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Rules governing police body cams get another once over

Marian Hetherly

Buffalo's Common Council slapped down the Brown administration Wednesday and refused immediate passage of a contract to provide body cameras for police officers. Members bounced the proposed contract to next Wednesday's Legislation Committee meeting.

Councilmembers were asked to approve a contract hundreds of pages in length without a committee review and without most members having had a chance to evaluate it.

After a long delay during Wednesday's meeting of the full council, a series of conversations with the mayor's office and staff, review of the contract, and huddles on the Council floor during several hours of recess, the contract went to committee.

Majority Leader David Rivera said too many important items are coming for a quick vote too late.

"None of us are opposed to this. We just want the process to go forward," said Rivera, a former Buffalo Police officer. "I don't want anybody to think that we're against body cameras and tasers and other technologies that will be out there. We just want to make sure, going forward, that we adhere to that policy. Somebody made mistakes along the way in not getting us this information."

Councilmember Rasheed Wyatt said more discussion is a good idea.

"Progressive organization to continue to go through and make good, sound decisions on behalf of the people we represent," Wyatt said. "For this to come to the point where we are rushed to make a decision and not able to think this through and see a contract, a legitimate contract, it just baffles my mind."

Council President Darius Pridgen said the Police Oversight Committee will be evaluating the contract and the process. Prodgen said members are concerned because the Police Department draft set of rules for the body cameras allow officers to turn them off in a fairly wide array of situations, and citizen don't want that.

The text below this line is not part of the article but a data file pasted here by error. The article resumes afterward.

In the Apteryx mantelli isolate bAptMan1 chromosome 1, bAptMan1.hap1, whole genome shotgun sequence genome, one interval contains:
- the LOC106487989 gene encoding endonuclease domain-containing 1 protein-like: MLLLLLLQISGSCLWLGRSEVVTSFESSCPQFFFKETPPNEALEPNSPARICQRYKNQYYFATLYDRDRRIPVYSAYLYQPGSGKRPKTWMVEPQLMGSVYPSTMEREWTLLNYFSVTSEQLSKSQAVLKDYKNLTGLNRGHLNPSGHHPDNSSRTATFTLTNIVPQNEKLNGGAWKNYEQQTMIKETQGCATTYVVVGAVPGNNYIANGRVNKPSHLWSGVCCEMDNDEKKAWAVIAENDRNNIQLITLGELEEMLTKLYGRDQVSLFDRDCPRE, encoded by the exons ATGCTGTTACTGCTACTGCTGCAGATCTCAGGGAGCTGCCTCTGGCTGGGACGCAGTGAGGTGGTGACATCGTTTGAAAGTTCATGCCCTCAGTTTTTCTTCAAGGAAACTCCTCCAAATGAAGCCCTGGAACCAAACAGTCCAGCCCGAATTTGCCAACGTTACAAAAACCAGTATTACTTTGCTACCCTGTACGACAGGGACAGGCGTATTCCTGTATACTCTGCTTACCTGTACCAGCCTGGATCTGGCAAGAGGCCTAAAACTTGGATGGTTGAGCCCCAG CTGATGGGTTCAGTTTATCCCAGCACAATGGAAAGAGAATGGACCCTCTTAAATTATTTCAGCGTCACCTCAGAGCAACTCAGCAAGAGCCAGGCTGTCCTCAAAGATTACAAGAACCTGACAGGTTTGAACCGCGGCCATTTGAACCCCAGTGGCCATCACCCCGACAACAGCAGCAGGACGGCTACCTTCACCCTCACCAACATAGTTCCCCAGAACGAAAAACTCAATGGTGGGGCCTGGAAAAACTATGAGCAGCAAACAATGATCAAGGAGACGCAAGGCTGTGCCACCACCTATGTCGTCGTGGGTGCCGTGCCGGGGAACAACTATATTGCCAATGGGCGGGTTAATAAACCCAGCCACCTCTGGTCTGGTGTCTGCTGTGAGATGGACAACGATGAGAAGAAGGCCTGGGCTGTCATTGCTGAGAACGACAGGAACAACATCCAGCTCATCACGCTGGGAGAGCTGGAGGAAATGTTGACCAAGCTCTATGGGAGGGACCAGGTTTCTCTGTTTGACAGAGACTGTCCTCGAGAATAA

"One of the main things that was brought up was about the officer's ability to turn off the camera and what would happen," Pridgen said, "and I think that's probably the main issue that we heard about."

The city is slated to pay Axon Corporation more than $2 million over five years for the cameras and data storage if the pact is approved.

Axon National Sales Director Vince Valentine, who handles this region for the company, said there will be a lot of data storage in the cloud.

"One of the requirements of Buffalo P.D. was that they had a program that provided them with an insurance or contingency plan of unlimited storage," Valentine said. "So there is no cap on the storage of the videos uploaded from their body camera footage."

Mike Desmond is one of Western New York’s most experienced reporters, having spent nearly a half-century covering the region for newspapers, television stations and public radio. He has been with WBFO and its predecessor, WNED-AM, since 1988. As a reporter for WBFO, he has covered literally thousands of stories involving education, science, business, the environment and many other issues. Mike has been a long-time theater reviewer for a variety of publications and was formerly a part-time reporter for The New York Times.
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